firefighter walking through smoke

Fifth Needs Assessment report shows progress and continued gaps in US fire departments’ needs and resources

Published every five years since 2001, the US Needs Assessment report reflects the results of a survey sent to most US fire departments. The survey includes a broad range of questions that work to identify where US fire departments are experiencing gaps in equipment, staffing, and training, among other needs and resources.

The Fifth US Needs Assessment report, which was released this week, shows that while some fire department needs have declined, some unmet needs have remained constant, and many areas have increased need. This includes aging facilities and apparatus, a lack of behavioral health and safety programs, and challenges in providing training and certification for structural firefighting and other community needs.

The report underscores that the roles and responsibilities of fire departments continue to expand with no sign of stopping. From wildland urban interface (WUI) fires and active shooter incidents to hazardous materials response and traffic control duties, fire departments are being asked to do more and more, but in many cases, without the resources to support those expectations.

Following are some of the key findings from the November 2021 report:

  • The COVID-19 pandemic made personal protective equipment (PPE) a part of the global lexicon, but it also uncovered challenges: lack of availability, price scalping, and counterfeit PPE. These issues have put the health of firefighters at risk as communities struggle through a supply chain under immense pressure. Nearly half (47 percent) of all departments still had unmet needs for medical PPE at the time they completed the survey (between September 2020 and February 2021).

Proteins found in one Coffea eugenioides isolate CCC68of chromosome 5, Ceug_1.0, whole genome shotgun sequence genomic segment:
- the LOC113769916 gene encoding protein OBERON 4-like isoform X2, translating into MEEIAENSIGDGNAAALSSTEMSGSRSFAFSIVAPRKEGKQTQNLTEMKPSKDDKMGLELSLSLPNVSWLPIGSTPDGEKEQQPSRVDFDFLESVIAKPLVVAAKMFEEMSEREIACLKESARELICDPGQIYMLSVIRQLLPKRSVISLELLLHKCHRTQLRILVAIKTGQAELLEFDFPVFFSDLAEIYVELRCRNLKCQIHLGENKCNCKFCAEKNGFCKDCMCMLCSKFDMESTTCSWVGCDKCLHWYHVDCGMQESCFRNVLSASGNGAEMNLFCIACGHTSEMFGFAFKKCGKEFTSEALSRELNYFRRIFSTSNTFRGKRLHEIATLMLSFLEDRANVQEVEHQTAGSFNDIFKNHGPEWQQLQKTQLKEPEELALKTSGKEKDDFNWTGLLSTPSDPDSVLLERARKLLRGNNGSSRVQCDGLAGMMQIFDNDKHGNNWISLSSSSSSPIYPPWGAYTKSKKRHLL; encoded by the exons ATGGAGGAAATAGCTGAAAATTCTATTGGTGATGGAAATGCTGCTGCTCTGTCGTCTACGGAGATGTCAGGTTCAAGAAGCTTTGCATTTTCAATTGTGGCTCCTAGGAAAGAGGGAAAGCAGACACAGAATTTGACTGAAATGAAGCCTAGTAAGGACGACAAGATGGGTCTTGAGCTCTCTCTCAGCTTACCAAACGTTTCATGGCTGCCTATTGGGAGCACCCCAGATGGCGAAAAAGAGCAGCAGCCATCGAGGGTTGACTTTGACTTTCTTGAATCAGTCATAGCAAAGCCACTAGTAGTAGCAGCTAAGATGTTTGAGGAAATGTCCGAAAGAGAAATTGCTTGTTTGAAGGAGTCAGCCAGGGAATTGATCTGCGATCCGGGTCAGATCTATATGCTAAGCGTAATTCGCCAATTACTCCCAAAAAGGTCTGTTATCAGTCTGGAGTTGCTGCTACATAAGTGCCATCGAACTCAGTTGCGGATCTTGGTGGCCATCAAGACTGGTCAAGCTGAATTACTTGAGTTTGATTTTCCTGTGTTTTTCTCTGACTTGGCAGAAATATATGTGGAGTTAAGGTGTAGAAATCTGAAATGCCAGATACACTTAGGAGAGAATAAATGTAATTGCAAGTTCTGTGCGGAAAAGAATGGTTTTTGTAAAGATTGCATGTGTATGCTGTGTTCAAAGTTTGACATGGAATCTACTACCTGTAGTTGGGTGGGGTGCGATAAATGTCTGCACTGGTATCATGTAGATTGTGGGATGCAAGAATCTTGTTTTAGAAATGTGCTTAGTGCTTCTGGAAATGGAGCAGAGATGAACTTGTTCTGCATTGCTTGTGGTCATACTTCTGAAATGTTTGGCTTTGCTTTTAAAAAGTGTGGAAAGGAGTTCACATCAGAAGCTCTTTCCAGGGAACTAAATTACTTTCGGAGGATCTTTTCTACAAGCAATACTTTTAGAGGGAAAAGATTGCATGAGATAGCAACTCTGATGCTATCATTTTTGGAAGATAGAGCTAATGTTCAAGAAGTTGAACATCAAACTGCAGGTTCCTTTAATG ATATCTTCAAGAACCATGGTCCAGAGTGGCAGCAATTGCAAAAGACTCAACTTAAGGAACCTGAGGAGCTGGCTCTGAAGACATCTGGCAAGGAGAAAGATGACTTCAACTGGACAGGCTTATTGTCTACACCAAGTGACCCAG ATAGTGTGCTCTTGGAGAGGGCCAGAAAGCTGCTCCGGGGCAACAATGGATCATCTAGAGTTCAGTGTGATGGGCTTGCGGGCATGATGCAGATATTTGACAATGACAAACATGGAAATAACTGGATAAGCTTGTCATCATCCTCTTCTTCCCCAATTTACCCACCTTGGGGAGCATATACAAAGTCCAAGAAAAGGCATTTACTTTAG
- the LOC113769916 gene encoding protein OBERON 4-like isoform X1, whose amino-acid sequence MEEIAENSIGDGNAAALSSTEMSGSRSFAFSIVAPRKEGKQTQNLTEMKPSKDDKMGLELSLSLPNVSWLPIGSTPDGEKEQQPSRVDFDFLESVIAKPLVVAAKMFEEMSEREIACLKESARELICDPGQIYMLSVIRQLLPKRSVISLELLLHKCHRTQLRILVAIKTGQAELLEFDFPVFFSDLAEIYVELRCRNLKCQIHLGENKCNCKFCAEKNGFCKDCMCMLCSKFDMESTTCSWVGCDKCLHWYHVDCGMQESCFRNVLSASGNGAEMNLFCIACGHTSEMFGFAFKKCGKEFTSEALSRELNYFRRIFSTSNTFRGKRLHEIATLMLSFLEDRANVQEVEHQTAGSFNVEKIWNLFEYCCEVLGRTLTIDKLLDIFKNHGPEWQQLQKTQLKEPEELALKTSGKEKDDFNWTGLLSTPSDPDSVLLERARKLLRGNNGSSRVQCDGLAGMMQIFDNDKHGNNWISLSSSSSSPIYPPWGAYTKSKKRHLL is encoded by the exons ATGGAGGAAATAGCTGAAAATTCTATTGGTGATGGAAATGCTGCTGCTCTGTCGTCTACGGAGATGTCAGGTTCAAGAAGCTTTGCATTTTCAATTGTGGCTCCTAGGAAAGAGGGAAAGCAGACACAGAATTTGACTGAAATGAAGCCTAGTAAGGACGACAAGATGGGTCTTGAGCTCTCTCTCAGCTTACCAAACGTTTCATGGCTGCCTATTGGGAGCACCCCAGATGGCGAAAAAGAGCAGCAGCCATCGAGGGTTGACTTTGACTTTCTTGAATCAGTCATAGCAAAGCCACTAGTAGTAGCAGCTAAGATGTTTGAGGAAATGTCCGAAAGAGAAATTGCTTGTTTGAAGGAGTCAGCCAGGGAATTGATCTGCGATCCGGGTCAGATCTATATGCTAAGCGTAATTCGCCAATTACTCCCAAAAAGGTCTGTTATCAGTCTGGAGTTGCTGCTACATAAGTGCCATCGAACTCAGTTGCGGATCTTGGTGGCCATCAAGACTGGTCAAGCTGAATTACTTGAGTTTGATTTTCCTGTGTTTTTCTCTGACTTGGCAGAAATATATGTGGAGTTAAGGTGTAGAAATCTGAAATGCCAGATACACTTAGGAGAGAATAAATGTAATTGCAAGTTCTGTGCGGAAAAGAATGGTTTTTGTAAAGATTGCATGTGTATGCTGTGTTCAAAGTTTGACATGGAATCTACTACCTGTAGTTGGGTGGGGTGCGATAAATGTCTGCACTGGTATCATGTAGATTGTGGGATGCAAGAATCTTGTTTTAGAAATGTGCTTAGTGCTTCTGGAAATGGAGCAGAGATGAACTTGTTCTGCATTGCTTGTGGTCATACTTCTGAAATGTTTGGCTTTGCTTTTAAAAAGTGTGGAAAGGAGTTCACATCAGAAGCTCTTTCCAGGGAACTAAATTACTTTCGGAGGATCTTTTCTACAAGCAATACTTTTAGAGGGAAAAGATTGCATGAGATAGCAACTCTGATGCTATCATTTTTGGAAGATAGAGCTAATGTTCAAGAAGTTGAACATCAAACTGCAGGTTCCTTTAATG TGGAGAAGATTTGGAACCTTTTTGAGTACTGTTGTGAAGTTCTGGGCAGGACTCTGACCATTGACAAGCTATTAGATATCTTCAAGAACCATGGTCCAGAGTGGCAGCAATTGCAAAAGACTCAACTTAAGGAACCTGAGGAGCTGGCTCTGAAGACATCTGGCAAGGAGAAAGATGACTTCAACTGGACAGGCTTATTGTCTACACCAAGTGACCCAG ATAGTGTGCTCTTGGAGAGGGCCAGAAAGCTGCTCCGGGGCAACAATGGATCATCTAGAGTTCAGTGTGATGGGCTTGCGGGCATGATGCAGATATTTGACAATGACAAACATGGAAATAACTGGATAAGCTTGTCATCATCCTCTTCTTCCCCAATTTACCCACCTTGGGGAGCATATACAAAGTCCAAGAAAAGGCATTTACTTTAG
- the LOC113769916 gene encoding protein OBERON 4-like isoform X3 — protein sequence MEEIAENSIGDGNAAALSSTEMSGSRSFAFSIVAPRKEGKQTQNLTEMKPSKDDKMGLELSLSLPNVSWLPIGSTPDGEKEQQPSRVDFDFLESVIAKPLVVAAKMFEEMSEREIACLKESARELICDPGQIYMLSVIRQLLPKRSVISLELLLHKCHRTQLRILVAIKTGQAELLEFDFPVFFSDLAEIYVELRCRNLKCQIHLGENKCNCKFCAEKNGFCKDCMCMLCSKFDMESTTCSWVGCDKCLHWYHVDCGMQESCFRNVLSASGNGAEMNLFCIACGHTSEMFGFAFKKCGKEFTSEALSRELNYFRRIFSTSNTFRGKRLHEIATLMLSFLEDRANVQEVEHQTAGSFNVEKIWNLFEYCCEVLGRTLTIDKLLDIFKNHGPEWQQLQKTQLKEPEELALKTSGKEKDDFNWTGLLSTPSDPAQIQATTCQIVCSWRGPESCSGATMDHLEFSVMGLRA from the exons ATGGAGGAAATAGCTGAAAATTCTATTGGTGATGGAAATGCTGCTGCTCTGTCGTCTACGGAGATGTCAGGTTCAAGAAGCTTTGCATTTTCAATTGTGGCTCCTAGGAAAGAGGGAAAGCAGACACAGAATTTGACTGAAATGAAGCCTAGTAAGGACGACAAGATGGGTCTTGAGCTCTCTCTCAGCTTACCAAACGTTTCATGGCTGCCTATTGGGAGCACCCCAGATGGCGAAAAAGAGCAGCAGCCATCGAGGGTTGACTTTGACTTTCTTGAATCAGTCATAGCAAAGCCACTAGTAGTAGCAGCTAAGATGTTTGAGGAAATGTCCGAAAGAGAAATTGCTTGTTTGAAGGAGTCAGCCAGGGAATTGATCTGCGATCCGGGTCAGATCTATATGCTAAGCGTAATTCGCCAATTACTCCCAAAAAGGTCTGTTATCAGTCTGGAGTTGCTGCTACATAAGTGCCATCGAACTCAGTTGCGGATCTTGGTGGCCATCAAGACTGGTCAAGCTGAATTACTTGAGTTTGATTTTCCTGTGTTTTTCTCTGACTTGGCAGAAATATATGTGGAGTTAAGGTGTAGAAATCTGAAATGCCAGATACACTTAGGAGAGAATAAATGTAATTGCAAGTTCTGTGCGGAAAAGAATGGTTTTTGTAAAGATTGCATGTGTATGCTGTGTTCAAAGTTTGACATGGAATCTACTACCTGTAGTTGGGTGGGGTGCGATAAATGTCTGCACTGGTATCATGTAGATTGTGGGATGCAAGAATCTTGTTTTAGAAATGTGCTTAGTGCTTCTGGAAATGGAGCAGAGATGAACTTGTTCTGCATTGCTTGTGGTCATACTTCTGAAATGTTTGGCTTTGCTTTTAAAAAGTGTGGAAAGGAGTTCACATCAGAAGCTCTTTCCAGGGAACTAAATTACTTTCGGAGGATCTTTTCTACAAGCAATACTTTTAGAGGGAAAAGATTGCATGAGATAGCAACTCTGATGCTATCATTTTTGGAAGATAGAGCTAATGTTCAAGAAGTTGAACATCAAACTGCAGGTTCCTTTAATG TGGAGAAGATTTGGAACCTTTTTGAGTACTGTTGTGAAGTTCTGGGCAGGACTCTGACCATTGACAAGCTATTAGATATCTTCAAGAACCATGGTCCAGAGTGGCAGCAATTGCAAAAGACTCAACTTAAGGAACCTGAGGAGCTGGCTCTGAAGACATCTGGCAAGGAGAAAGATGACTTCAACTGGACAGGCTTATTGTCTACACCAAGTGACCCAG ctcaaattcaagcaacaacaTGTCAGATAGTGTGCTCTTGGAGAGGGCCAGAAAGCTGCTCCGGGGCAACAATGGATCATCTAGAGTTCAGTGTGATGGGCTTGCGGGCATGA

• Staffing remains a constant need for all fire departments, regardless of career, combination, or volunteer status. Since 2015, most fire departments have seen flat firefighter staffing levels.
  • Maintaining fire department infrastructure has proven a daunting task for many departments and is compounded by the need for modern facilities that meet today’s fire service missions. Examples of infrastructure challenges include design considerations that minimize exposures for firefighters, private or separate facilities for men and women, and backup power systems.
  • Protecting firefighters’ own health and safety remains a pressing challenge, with the majority of fire departments (72 percent) lacking programs to maintain basic firefighter fitness and health. Nearly three-quarters (73 percent) of all fire departments do not have behavioral health programs. Of those that do, 90 percent offer post-traumatic stress support; and just one third (34 percent) have relationships with behavioral specialists.
  • Findings from report are critically important for NFPA, other fire service organizations and decision-makers collectively working to better understand where issues exist among fire departments serving all sizes, populations, and demographics, and to make decisions based on those realities. But they can also serve as a critical reminder to the public about all firefighters do to keep their communities safe, the risks they take in the process, and the support they need to do their jobs safely and effectively.

Previous Needs Assessment reports included additional state-level reporting; NFPA will be working in the coming months to produce these types of reports for selected states.

The latest US Needs Assessment report, along with previous years’ reports, can be accessed online at www.nfpa.org/needsassessment.

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Susan McKelvey
Communications Manager

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